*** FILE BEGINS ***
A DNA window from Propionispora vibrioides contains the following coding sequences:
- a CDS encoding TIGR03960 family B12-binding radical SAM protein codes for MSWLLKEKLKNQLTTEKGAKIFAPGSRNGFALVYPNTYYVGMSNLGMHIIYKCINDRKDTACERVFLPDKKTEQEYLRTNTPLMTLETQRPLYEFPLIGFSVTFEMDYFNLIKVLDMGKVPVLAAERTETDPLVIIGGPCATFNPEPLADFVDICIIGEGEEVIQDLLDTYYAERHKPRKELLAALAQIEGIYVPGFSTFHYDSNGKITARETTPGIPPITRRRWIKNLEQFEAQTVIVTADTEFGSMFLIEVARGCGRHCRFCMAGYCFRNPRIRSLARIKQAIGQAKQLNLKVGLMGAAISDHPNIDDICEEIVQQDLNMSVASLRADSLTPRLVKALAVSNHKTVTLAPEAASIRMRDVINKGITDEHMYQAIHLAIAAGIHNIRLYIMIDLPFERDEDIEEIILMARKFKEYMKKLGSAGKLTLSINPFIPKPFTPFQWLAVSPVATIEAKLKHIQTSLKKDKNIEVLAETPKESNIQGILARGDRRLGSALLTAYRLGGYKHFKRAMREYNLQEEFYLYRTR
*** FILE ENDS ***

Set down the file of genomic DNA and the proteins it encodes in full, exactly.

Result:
A DNA window from Propionispora vibrioides contains the following coding sequences:
- a CDS encoding TIGR03960 family B12-binding radical SAM protein codes for MSWLLKEKLKNQLTTEKGAKIFAPGSRNGFALVYPNTYYVGMSNLGMHIIYKCINDRKDTACERVFLPDKKTEQEYLRTNTPLMTLETQRPLYEFPLIGFSVTFEMDYFNLIKVLDMGKVPVLAAERTETDPLVIIGGPCATFNPEPLADFVDICIIGEGEEVIQDLLDTYYAERHKPRKELLAALAQIEGIYVPGFSTFHYDSNGKITARETTPGIPPITRRRWIKNLEQFEAQTVIVTADTEFGSMFLIEVARGCGRHCRFCMAGYCFRNPRIRSLARIKQAIGQAKQLNLKVGLMGAAISDHPNIDDICEEIVQQDLNMSVASLRADSLTPRLVKALAVSNHKTVTLAPEAASIRMRDVINKGITDEHMYQAIHLAIAAGIHNIRLYIMIDLPFERDEDIEEIILMARKFKEYMKKLGSAGKLTLSINPFIPKPFTPFQWLAVSPVATIEAKLKHIQTSLKKDKNIEVLAETPKESNIQGILARGDRRLGSALLTAYRLGGYKHFKRAMREYNLQEEFYLYRTR